How this case highlights the complexities of IR35 and offers key learnings for contractors and businesses
TV presenter, Kaye Adams, has had her appeal against HMRC’s IR35 case upheld – a result which brings an end to a nine-year ordeal, for now at least.
The decision was reached last week, on Thursday 29 November, after a First-Tier Tax Tribunal hearing overseen by Judge Tony Beare and Mr Duncan McBride.
It’s a positive outcome after an almost decade-long pursuit. During that time, Ms Adams has been dragged through all levels of the tribunal system, with HMRC pursuing the presenter for around £124,000 in tax liability.
While the tribunal has once again found in Ms Adams’ favour, the tax authority has the opportunity to appeal. It must do so no later than 56 days from the date of the ruling’s issue. But given how aggressively HMRC has pursued Ms Adams, there’s always a chance this case may be heard yet again.
This case became increasingly complex throughout its repeated hearings – but it offers some key lessons. Here, we explain the case history, and what it means for contractors and the businesses engaging them.
The key details
Kaye Adams has worked as a freelance journalist for some of the UK’s leading news organisations, including the BBC, ITV and Sky, providing her services through her limited company, Atholl House Productions Ltd.
In 2014, HMRC began investigating Ms Adams’s tax affairs; specifically, contracts held with the BBC. In 2018, HMRC took the view that the presenter had operated as an employee of the BBC between 2013/14 and 2016/17.
Contractors were responsible for IR35 determinations and liable for taxes for engagements completed before the off-payroll working rules were rolled out in the public and private sectors (2017 and 2021 respectively). As such, HMRC began to pursue Ms Adams for the reported £124,000 liability allegedly accrued over these contracts.
Ms Adams, however, contested this. Here’s how this long and complex case played out:
- She appealed at a First-Tier Tax Tribunal in 2019 and succeeded.
- HMRC appealed against the ruling, arguing that the judges had made “errors of law” when reaching their judgements.
- The case was escalated to an Upper-Tier Tax Tribunal, held in 2020. Again, the judge found in Ms Adams’s favour; but HMRC appealed again.
- The case was next heard at the Court of Appeal in 2022. At this stage, the Court ruled in HMRC’s favour.
This meant the Court agreed with HMRC’s arguments that judges in the First-Tier and Upper-Tier Tribunals “had made errors of law” when upholding Ms Adams’s appeals.
The Court “set aside” these earlier judgements, referring the case back to the First-Tier Tribunal, to be heard over the 10, 11 and 12 October this year.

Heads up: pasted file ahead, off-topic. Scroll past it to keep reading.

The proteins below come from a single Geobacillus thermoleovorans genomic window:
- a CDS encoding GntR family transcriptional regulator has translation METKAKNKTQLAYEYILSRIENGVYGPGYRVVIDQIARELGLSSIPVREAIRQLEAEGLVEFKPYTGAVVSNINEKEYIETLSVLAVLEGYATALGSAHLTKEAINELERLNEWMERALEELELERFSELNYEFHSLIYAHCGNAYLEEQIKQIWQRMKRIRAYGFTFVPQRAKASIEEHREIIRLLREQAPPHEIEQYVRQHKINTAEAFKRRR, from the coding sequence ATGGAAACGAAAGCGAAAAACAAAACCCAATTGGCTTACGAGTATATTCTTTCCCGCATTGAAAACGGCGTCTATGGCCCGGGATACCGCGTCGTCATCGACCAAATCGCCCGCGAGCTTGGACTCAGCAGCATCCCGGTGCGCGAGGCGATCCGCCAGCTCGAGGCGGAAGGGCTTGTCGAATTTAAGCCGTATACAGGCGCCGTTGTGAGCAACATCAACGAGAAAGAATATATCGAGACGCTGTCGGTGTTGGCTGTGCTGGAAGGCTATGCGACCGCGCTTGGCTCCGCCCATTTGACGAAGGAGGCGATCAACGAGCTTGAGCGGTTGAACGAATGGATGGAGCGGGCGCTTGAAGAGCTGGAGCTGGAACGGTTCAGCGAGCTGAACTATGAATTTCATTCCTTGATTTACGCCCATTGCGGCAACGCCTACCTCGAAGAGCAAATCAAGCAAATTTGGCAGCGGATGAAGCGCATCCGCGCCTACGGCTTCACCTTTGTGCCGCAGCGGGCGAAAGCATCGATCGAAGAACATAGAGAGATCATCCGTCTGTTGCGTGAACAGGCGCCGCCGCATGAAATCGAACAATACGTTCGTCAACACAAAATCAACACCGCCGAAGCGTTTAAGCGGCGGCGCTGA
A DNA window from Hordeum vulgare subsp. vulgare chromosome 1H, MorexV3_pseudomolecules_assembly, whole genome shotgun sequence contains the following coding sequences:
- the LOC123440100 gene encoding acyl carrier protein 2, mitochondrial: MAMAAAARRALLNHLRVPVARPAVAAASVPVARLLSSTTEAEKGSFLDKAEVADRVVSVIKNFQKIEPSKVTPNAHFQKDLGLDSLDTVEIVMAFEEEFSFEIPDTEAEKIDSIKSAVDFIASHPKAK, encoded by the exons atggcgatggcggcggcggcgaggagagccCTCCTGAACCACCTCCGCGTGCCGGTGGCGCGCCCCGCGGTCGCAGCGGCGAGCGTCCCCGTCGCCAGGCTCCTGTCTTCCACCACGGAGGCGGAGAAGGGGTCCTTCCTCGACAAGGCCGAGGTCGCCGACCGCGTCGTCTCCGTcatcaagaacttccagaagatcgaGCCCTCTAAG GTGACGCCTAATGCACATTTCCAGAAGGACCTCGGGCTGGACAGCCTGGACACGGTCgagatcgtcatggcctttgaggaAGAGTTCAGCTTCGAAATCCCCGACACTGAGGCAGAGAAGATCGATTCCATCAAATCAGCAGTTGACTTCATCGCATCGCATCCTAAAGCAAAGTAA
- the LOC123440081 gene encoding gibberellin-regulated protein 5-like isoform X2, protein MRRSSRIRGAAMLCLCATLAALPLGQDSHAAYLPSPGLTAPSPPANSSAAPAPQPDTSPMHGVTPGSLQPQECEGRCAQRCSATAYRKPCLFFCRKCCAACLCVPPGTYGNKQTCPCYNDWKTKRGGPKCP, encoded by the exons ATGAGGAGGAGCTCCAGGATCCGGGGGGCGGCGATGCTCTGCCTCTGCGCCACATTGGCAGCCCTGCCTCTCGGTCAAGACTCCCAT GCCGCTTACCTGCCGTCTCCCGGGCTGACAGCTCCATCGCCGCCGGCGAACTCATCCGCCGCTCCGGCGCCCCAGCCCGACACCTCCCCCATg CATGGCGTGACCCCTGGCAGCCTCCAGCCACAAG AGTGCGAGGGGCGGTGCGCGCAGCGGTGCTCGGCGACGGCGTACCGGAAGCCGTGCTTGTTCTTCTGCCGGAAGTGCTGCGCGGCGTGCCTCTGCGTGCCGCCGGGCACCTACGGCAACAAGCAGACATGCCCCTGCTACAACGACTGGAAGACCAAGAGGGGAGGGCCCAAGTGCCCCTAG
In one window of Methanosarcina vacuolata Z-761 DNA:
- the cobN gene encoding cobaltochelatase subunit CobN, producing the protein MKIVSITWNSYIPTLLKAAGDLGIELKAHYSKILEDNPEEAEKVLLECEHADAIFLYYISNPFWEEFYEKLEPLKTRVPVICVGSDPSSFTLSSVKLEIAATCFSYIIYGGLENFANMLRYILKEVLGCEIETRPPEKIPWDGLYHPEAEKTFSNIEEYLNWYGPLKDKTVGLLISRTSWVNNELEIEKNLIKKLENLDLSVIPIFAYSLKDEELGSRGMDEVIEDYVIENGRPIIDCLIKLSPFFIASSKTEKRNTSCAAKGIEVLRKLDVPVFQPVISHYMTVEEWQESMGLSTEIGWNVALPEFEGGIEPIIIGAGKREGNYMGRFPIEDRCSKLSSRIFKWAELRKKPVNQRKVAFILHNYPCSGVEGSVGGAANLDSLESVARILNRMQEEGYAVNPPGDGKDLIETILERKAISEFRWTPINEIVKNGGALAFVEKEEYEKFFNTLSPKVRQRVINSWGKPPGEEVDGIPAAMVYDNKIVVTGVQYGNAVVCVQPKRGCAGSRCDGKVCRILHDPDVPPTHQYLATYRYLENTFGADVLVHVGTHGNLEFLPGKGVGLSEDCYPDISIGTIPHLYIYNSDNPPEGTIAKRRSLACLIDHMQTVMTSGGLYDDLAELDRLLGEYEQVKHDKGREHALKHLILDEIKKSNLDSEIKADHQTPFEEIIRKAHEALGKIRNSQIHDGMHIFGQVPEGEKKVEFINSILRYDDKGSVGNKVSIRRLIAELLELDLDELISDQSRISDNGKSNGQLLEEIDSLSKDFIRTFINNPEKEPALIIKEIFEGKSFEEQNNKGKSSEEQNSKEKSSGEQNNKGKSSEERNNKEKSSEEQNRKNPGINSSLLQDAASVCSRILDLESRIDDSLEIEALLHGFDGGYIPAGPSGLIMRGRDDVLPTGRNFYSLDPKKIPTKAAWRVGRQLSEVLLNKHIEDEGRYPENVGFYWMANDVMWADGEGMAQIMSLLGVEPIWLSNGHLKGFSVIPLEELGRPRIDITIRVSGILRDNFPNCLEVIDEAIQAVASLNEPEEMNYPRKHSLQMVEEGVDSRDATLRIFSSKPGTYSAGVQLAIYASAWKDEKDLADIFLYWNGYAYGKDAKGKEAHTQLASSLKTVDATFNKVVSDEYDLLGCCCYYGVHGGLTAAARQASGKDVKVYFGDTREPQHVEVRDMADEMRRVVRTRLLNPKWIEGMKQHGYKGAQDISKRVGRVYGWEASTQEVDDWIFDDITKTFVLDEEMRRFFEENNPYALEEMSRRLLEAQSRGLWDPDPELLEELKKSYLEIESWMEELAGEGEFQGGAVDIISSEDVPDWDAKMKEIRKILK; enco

What swung the case?
This was ultimately decided on key elements of case law, derived from Ready Mixed Concrete
– a 1968 case which set the legal foundations of the three key employment tests: Right of Substitution, Control, and Mutuality of Obligations.
HMRC’s view was that the tribunal judges had misinterpreted these elements. As a result, the tax authority argued, the judgements reached at the previous tribunals were wrong.
In the latest tribunal hearing, then, Judge Beare and Mr McBride revisited how the previous tribunals reached decisions relating to these areas. The Court of Appeal had specified that Control and Mutuality of Obligation were settled matters, and not to be re-examined.
Instead, what Judge Beare and Mr McBride were looking at was whether other contractual terms between Ms Adams and the BBC could point towards employment. This was across the actual contracts held and in the “hypothetical contracts” between the parties; the case notes provide some context and extensive commentary on why this is important.
Ms Adams’s contracts with the BBC contained a clause on substitution, and her other clients “accounted for a significant proportion of her gross income”. This meant she spent “a meaningful percentage” of time working for other organisations – not something a typical employee does.
In combination, these factors led the tribunal to conclude that, on balance, “the terms of the hypothetical contracts and the circumstances in which the hypothetical contracts arose point towards a conclusion of self-employment”.
What are the key takeaways?
There are plenty of lessons in this saga.
Firstly, IR35 is deeply complex; so much so that HMRC struggles to differentiate between compliance and non-compliance. As such, the tax office couldn’t interpret its own rules – even after four attempts.
Secondly, these investigations can be costly, drawn-out affairs. Nine years is at the extreme end of the spectrum, but it proves HMRC’s determination to make an example of contractors where it suspects non-compliance.
But the most important takeaway is that contractors can indeed be compliantly engaged outside IR35.
Of course, given the lengths the tax authority will go to as it tries to prove otherwise, it’s advisable to ensure your engagements are bulletproof.
That means using tried and tested means to demonstrate IR35 compliance. Holding appropriate insurance
will also offer crucial protection from the legal costs and tax liability incurred as a result of a tax enquiry.